A Tale of Two Lawsuits
The other day my Google Reader brought me news of two new lawsuits filed this week against, respectively, the federal and California state prison systems. In the first, the Center for Constitutional Rights — which has coordinated much of the legal work on behalf of Guantanamo detainees — is challenging the federal Bureau of Prisons policy of moving certain inmates into isolated cells known as “Communications Management Units,” without any advance notice or meaningful review of their transfer. These inmates face very stringent limits on their communications with their family and with the outside world, and CCR alleges that the policy is an effort to create “a stateside Guantanamo” for prisoners with unpopular political beliefs. (Two-thirds of the inmates in these special prison units are Muslim.) In the second, Crime Victims United — the California organization well-known for receiving much of its funding from the state prison guards’ union, and for its staunch support of “tough-on-crime” legislation — is suing to block enforcement of a new law that would have the effect of releasing a relatively small number of the lowest-risk offenders. Says a San Diego citizen whose son was murdered, “The victims are being ignored.”
Though filed in the same week, these two lawsuits seem on the surface to be as different as could be. The CCR is suing to get plaintiffs out of restrictive prison conditions; CVU is suing to keep prisoners inside. Moreover, the two groups are literally as far apart on the political spectrum as could be. The Center for Constitutional Rights is frequently attacked by the right as “a Marxist organization” dedicated to “defending America’s enemies”; Crime Victims United has been labeled a mere “front group” of the California prison guards’ union (which did provide 95% of its start-up funding), exploited to give the union a more sympathetic public face. And in the interest of full disclosure, I should probably admit outright here that I think the attacks on the CCR are despicable and unfounded, while I see little reason to dispute at least a weak form of the above characterization of the CVU. While I would not go so far as to belittle the CVU as pawns, since from everything I have seen of them the group’s leaders are heartfelt in their convictions, it’s undeniable that they are closely tied to the CCPOA.
And yet, the more I thought about these two lawsuits, the more I came to think that they represent two sides of the same coin: the fact that America’s prison system has become a leviathan that obeys its own logic, almost completely cut off from democratic accountability and utterly unresponsive to public views. After all, in both of these suits, the real issue is that a given prison system has adopted a policy that at least some citizens feel contradicts American values, established law, sound policy, and the democratic will. Yet, they feel they have no recourse but to challenge the policy after the fact in the courts. But, of course, the courts are notoriously reluctant to second-guess criminal justice policy, deferring wherever possible to legislative judgments and prison administrators’ expertise. It’s a societal catch-22.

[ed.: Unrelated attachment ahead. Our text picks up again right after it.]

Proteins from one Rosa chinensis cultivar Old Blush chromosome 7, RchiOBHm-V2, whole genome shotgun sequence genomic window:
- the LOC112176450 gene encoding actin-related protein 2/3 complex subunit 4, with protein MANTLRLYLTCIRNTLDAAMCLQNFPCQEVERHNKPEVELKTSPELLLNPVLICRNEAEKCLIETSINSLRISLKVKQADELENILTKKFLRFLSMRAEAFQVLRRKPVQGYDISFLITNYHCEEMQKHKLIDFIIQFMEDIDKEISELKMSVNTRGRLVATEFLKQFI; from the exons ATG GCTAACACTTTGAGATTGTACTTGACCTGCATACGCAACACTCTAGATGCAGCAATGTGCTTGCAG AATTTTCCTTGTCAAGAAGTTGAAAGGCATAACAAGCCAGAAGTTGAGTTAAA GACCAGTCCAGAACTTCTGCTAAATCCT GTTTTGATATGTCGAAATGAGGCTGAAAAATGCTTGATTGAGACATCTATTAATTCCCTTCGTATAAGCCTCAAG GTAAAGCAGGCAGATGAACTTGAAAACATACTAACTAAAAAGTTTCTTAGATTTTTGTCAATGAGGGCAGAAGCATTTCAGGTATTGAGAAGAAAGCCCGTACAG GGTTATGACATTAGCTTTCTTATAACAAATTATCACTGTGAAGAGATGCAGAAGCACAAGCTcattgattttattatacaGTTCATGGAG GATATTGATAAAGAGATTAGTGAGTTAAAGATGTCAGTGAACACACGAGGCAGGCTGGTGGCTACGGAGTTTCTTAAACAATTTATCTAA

Although, today, these two positions are usually defended by groups on opposite ends of the political-legal spectrum, there is no inherent contradiction between the conviction that defendants and prisoners are subject to horrific injustices on a day-to-day basis, and the conviction that victims of violent crime are all too often shortchanged by our criminal justice system. Unfortunately, we have not only an out-of-control prison system but a political environment in which it is difficult if not impossible to discuss ways of addressing both sets of concerns. Despite the caricature that Americans have a kneejerk preference for punitive, “tough-on-crime” policies, I believe that what most Americans really want is to feel safe in their homes and their communities, to have a government that is responsive to people’s needs (i.e., not bankrupt and not captured by special interests), and to feel that they have a voice in government decisions. Even though crime rates have fallen dramatically since the early 1990s, too many Americans don’t feel safe and don’t feel that they have a voice. This paradox, I think, is inseparable from the rise of mass incarceration and the prison-industrial complex.